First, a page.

By Angela Dorizas in Melbourne
After receiving final advice from federal politicians, political analysts and constitutional law experts, the Local Government Constitutional Summit has moved into the final stages of developing a model for constitutional reform.
The Attorney-General Robert McClelland today delivered the final words of advice to the summit, stressing the importance of bipartisan support.
"I think the first thing that local government has to do is to reassure themselves that local govenrment as an entity is behind constitutional change and then to work on lobbying their federal representatives," Mr McClelland told Government News.
"Ultimately, the question must be simple, it must be straight forward. They have to engage the Australian community and convince the Australian community why the change is necessary."
Mr McClelland was confident that local government would reach a decision on the best way to move forward in its pursuit of constitutional reform.
"It’s certainly achievable. [It’s] a lot of work, but it is achievable," he said.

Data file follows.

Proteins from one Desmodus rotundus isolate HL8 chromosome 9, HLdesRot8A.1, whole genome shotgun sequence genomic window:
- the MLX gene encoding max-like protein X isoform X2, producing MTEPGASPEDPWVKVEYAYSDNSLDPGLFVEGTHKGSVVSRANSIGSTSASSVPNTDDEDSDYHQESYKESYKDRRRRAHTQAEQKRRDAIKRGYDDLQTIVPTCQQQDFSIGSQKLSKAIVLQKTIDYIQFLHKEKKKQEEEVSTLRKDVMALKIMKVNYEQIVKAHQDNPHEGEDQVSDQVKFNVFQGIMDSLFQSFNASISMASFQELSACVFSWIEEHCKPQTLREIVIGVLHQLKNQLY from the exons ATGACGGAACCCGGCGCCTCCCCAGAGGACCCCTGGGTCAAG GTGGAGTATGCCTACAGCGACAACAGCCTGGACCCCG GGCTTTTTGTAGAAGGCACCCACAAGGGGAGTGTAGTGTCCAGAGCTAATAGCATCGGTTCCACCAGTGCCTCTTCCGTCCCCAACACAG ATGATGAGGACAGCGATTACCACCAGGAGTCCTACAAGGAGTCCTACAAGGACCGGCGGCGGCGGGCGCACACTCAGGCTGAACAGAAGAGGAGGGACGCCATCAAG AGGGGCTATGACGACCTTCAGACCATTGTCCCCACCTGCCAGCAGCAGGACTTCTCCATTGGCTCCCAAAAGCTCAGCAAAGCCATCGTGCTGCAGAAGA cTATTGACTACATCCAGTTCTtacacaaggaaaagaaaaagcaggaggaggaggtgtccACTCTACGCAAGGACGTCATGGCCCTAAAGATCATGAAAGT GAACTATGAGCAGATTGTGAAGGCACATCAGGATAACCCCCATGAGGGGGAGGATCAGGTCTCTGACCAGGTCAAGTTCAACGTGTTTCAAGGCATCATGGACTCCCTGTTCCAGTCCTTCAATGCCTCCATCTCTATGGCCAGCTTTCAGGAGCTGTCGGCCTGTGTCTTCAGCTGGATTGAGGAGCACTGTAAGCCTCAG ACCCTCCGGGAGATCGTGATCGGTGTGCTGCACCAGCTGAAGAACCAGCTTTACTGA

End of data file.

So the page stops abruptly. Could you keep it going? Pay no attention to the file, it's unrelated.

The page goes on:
Mr McClelland did not share the same doubts of Local Government Minister Anthony Albanese, who disbelieved the Coalition’s assurances to not use constitutional reform as a political football.
"I certainly have no reason to disbelieve it and that is significant. If the opposition indicates that they would support a proposal for constitutional change, and obviously that would be subject to seeing the wording and terms of it were, then that is very important," Mr McClelland said.
"It is the essential precondition to a successful referendum, so if that box is ticked off then there are some prospects for a successful referendum."
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